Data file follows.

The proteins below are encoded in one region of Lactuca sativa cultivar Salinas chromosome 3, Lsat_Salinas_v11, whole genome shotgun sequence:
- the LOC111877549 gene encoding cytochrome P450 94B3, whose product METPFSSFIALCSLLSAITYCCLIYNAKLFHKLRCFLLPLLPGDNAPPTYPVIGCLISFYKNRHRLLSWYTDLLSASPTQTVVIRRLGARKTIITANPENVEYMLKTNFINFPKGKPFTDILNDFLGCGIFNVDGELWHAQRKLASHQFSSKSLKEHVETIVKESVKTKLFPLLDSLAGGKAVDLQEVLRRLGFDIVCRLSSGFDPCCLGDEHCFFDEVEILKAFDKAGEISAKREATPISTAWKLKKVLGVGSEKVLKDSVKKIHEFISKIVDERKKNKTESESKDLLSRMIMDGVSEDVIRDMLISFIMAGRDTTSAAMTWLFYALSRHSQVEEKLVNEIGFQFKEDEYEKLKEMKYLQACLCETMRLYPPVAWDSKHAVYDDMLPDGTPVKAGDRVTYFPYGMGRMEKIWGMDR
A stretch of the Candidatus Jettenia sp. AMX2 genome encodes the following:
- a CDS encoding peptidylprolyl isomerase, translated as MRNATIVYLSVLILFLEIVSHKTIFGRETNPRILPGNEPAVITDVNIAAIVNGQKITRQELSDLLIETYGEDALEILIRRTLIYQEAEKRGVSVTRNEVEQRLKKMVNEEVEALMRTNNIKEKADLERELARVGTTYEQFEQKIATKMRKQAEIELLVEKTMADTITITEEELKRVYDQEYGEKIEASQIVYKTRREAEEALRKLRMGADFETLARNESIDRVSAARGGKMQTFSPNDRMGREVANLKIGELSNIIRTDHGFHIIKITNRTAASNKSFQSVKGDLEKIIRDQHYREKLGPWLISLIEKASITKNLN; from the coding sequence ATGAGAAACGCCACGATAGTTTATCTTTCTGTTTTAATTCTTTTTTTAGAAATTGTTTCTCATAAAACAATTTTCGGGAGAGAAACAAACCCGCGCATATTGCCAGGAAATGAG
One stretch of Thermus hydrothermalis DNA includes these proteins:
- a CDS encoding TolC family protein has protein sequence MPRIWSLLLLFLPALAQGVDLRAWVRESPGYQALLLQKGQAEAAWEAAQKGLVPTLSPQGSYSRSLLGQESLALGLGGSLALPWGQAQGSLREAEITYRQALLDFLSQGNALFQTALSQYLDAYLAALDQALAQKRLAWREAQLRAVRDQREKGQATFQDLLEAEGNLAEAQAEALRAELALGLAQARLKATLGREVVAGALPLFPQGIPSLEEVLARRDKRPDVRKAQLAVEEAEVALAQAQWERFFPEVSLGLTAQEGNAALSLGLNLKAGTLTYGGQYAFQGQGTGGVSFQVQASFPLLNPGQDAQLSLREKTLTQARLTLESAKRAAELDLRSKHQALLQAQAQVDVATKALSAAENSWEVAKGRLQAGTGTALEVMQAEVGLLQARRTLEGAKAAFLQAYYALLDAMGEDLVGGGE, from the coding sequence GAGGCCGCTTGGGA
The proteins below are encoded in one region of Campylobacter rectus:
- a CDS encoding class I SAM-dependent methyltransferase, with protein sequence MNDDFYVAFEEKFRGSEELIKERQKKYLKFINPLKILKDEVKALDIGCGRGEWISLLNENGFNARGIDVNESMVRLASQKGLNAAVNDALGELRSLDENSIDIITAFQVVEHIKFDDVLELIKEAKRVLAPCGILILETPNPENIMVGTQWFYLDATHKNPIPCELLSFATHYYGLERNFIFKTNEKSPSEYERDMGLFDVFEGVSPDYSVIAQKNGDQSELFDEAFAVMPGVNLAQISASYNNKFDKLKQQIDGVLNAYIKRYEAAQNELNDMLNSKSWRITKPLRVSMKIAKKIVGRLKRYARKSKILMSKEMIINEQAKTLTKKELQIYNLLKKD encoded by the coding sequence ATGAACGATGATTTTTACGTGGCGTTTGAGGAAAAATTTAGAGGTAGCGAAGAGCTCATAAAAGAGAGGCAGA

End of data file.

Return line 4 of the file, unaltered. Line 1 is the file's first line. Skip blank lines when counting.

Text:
- a CDS encoding peptidylprolyl isomerase, translated as MRNATIVYLSVLILFLEIVSHKTIFGRETNPRILPGNEPAVITDVNIAAIVNGQKITRQELSDLLIETYGEDALEILIRRTLIYQEAEKRGVSVTRNEVEQRLKKMVNEEVEALMRTNNIKEKADLERELARVGTTYEQFEQKIATKMRKQAEIELLVEKTMADTITITEEELKRVYDQEYGEKIEASQIVYKTRREAEEALRKLRMGADFETLARNESIDRVSAARGGKMQTFSPNDRMGREVANLKIGELSNIIRTDHGFHIIKITNRTAASNKSFQSVKGDLEKIIRDQHYREKLGPWLISLIEKASITKNLN; from the coding sequence ATGAGAAACGCCACGATAGTTTATCTTTCTGTTTTAATTCTTTTTTTAGAAATTGTTTCTCATAAAACAATTTTCGGGAGAGAAACAAACCCGCGCATATTGCCAGGAAATGAG